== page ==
The Court commenced without controversy: Cameron v Hogan remains binding authority for the proposition that disputes arising under the rules of an unincorporated association are not justiciable (with some exceptions: [183]; [208]).

The Court then considered competing lines of authority which have at times sought to distinguish Cameron v Hogan with respect to internal political party disputes. Critical was Baldwin v Everingham [1993] 1 Qd R 10, where Dowsett J distinguished Cameron v Hogan on the basis that the Act had (since Cameron) been amended to recognise and register political parties.

Ultimately, the Court reasoned that absent further High Court consideration, if one is to distinguish Cameron v Hogan, it must be “confined strictly to disputes which really do bear upon the matters addressed by the legislation” (at [211]).

The significance? In Victoria, federal pre-selection disputes are one such “matter”

The Court held at [213]:

“It seems to us that pre-selection disputes in relation to federal parliamentary elections would generally have the necessary direct connection with the Commonwealth Electoral Act to render them justiciable. […] The registered officer’s role is to act as the conduit for communicating internal party decisions to the Electoral Commissioner and the voting public. The purposes of the legislation would be significantly undermined if an endorsement which was invalid under the governing constitution of a registered party was to be given effect because it was immune from challenge.”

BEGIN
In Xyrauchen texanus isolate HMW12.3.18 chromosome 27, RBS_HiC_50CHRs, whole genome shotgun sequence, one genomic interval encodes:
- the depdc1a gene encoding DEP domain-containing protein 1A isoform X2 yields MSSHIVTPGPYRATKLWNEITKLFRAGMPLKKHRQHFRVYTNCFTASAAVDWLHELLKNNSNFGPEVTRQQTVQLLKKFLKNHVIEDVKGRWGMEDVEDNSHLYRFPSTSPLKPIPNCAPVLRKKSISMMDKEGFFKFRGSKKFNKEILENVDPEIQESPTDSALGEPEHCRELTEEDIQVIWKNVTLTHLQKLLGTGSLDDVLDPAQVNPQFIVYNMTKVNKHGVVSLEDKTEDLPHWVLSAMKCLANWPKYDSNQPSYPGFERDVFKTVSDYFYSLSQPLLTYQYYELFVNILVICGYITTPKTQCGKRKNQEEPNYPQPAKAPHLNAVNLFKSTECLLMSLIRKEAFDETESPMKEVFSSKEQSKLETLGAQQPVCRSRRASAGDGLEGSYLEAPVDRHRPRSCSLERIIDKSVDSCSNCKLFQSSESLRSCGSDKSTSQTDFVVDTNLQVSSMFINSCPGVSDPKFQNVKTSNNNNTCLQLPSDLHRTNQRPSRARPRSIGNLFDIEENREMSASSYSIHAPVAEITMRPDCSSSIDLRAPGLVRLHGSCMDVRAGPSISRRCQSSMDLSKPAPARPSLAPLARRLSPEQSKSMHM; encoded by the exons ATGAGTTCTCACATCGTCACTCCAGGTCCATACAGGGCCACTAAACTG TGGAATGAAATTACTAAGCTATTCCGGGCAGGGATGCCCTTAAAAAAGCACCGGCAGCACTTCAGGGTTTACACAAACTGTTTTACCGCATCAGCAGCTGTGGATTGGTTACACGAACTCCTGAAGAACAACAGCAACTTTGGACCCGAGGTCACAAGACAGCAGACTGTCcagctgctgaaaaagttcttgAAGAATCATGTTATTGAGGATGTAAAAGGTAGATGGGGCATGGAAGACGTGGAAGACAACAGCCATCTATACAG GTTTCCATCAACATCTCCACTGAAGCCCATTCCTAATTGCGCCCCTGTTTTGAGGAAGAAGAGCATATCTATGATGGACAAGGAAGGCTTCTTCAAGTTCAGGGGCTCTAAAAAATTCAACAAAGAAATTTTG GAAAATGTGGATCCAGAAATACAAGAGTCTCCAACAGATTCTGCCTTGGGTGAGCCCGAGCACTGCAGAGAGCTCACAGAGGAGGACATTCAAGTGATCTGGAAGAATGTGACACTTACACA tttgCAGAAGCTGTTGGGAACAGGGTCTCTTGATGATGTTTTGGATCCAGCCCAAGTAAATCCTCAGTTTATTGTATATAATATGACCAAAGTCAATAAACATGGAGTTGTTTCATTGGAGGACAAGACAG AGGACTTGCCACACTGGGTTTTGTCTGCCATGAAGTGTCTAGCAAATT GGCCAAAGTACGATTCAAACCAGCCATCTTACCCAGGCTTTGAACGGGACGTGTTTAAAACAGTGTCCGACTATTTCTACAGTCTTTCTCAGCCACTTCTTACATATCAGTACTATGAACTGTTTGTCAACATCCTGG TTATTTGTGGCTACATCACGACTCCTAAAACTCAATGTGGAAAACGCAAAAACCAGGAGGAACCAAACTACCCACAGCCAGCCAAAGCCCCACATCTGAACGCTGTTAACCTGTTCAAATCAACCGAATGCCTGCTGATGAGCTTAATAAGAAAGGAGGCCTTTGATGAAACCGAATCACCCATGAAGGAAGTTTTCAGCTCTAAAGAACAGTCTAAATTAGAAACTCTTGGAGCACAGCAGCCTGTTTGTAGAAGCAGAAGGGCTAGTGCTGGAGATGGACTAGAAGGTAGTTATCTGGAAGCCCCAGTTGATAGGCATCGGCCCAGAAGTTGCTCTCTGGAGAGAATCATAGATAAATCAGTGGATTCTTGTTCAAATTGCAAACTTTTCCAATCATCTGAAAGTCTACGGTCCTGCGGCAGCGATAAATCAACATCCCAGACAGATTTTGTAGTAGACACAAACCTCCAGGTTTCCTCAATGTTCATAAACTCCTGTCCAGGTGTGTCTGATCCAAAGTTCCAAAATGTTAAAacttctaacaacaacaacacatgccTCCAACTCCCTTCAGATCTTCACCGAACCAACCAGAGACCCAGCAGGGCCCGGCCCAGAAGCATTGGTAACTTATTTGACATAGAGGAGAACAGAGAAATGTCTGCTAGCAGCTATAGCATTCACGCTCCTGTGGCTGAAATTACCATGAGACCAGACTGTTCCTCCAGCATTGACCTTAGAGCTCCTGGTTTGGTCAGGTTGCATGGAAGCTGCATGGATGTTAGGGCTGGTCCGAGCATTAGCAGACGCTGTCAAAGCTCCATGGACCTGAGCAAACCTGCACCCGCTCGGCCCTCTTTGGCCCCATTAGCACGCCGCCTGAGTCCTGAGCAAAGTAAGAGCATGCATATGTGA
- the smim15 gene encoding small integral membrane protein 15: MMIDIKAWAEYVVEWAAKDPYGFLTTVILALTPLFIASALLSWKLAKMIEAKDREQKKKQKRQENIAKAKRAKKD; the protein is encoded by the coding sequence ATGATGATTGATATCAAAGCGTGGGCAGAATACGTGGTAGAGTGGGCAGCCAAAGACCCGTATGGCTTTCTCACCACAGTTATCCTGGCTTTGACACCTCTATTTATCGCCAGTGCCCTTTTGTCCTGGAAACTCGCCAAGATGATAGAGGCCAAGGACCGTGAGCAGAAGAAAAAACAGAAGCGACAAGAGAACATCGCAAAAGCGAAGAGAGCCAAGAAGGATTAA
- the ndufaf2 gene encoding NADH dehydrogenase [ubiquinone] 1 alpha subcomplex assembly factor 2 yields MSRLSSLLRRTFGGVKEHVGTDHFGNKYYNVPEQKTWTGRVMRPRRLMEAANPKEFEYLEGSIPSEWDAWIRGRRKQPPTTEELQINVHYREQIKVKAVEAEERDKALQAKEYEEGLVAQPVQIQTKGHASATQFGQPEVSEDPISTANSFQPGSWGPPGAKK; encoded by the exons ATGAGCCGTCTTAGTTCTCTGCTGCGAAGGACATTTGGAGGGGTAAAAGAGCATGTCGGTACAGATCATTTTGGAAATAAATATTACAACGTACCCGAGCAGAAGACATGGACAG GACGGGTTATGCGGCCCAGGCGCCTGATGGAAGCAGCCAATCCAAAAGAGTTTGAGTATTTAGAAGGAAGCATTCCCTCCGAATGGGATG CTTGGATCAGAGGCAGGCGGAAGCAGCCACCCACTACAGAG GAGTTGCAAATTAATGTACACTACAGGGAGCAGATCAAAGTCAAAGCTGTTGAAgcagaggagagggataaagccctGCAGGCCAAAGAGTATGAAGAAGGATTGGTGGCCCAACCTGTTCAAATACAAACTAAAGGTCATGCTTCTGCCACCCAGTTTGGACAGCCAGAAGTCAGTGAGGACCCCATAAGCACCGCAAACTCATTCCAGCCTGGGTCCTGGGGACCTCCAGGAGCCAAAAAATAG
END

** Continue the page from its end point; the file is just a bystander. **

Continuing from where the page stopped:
On this basis, the dispute was justiciable (at [214]) due to “the need to ensure that the provisions of the Commonwealth Electoral Act are not undermined by endorsements which are not in accordance with the registered party’s internal processes”:  [216].

The NSW position: the Victorian Court of Appeal is wrong

In Camenzuli v Morrison, the NSW Court of Appeal expressly rejected justiciability, finding: “The reasoning [in Asmar] is not persuasive; indeed, we are comfortably satisfied it is wrong” (at [46]). The Court then impugned the [213] passage (quoted in part above) on the basis that the registered officer plays no role, under the Act, in the internal processes of preselecting candidates (they are merely a messenger). Further, it was said that by assuming that such messages might be “invalid” the Victorian Court of Appeal (impermissibly) assumed there is an avenue for challenging the validity of the content of that message. That was “to assume the conclusion to the critical question [of justiciability] rather than to answer it” (at [54]).

This leaves the law in Victoria and NSW diametrically opposed.

Finally, it ought to be noted that s 166 and s 169B of the Act (both referenced in the full [213] passage of the Victorian Court of Appeal judgment) fall within Part XIV of the Act, which injects greater intrigue into the view expressed by Kiefel CJ and Gageler J in refusing special leave: should this be read as a concurrence with the justiciability conclusion? Whatever might be made of that, plainly this is now a matter in need of a “suitable vehicle” for a drive up (or down) the highway to Canberra.